Medical marijuana patients in Florida will soon be lighting up. In a recent turn of events, the Florida legislature repealed the existing ban on smokable medical cannabis, expanding their once limited medical program to allow for the medical use of flower.
Floridians voted to legalize medical marijuana back in 2016. With the passage of Amendment 2, patients with specific qualifying conditions gained access to medical cannabis throughout the state. Smokable cannabis, however, remained illegal.
Up until now, the state-run medical cannabis program has produced a limited set of medical products for a small pool of patients, including vaporizers, capsules, topical creams, and other THC-containing products. States like California and Colorado have fairly liberal medical marijuana laws that allow for the consumption of flower, while other states with legalized medical cannabis, such as Florida, have relatively limited medical programs. Lifting the existing ban would allow approved medical patients in the state of Florida to legally consume smokable cannabis in the privacy of their own homes.
Last week, the Florida State Senate voted 34-4 in favor of legalizing the use of cannabis flower for patients in the state with qualifying medical conditions. This past Wednesday, in a vote of 101-11, the Florida House of Representatives successfully passed SB-182. The proposal aims to make the smokable form of cannabis legal for patients participating in the state’s medical marijuana program.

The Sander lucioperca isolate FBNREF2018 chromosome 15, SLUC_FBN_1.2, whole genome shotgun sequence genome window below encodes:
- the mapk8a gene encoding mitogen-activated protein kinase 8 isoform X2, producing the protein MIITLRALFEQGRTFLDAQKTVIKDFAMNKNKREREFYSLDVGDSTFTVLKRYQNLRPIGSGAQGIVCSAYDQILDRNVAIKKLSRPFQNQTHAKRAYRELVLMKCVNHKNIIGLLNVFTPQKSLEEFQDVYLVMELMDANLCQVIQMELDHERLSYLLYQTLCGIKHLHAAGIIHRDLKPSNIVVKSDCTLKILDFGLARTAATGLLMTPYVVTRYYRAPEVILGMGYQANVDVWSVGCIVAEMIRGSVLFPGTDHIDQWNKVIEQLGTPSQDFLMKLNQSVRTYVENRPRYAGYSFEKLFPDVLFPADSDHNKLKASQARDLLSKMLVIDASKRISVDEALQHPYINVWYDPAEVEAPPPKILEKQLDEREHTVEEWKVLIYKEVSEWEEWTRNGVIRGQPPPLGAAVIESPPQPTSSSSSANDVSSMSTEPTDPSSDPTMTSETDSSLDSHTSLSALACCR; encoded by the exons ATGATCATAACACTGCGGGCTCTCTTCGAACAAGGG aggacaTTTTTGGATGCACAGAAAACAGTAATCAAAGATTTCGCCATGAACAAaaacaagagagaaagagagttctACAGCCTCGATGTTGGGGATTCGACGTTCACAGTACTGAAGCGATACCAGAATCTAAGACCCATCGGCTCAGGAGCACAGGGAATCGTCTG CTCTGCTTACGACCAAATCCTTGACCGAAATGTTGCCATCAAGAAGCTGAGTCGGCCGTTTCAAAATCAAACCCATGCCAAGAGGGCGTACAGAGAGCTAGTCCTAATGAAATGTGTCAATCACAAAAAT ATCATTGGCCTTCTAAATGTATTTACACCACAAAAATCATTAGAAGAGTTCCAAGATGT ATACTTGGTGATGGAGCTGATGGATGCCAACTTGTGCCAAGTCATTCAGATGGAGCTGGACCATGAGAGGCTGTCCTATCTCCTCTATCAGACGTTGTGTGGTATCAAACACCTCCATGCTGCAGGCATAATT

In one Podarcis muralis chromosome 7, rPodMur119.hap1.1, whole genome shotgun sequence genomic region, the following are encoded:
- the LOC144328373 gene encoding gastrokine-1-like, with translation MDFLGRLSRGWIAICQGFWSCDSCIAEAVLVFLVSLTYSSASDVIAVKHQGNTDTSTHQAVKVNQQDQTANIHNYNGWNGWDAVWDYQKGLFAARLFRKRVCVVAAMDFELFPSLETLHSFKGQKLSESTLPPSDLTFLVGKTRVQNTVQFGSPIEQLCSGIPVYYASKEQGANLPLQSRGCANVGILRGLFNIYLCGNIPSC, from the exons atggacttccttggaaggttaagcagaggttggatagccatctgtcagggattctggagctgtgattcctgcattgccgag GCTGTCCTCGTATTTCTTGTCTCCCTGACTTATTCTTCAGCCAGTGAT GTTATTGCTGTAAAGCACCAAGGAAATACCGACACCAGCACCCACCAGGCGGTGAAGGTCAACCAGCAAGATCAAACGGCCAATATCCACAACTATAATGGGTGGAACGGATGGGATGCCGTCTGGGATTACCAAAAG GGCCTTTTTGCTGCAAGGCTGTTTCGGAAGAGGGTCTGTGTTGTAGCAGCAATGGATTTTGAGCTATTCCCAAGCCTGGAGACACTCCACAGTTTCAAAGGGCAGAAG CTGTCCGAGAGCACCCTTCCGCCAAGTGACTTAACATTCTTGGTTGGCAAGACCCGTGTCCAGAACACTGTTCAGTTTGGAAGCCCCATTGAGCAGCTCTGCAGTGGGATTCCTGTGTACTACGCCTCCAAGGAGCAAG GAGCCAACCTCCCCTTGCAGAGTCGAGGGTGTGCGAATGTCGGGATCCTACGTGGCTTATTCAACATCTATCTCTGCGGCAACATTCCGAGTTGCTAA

In response to the proposal to lift the ban on smokable cannabis, and prior to the House vote on Wednesday, said Republican Rep. Ray Rodrigues, “I’m not going to have all of your votes today, and I understand that and I respect that. My encouragement to you is to vote your conscience, but what I would say is this: This bill is important because if we do not pass this bill, then the guardrails that we could place around smokable marijuana will not exist.”
Said Gov. DeSantis in a Tweet following the Florida House vote, “I thank the Florida Legislature for taking action on medical marijuana and upholding the will of the voters.”
According to Agriculture Commissioner Nikki Fried, a former medical cannabis lobbyist, the ban’s repeal is “long past due.” Said Fried, “Today’s action to finally allow smokable medical marijuana brings four words to the lips of people across our state: It’s about damn time. I’m thankful for the House and Senate’s work to fix this situation and look forward to the governor signing this much-needed legislation into law. It’s long past due that the state of Florida honored the will of the people and allowed doctors to determine their patient’s course of treatment.”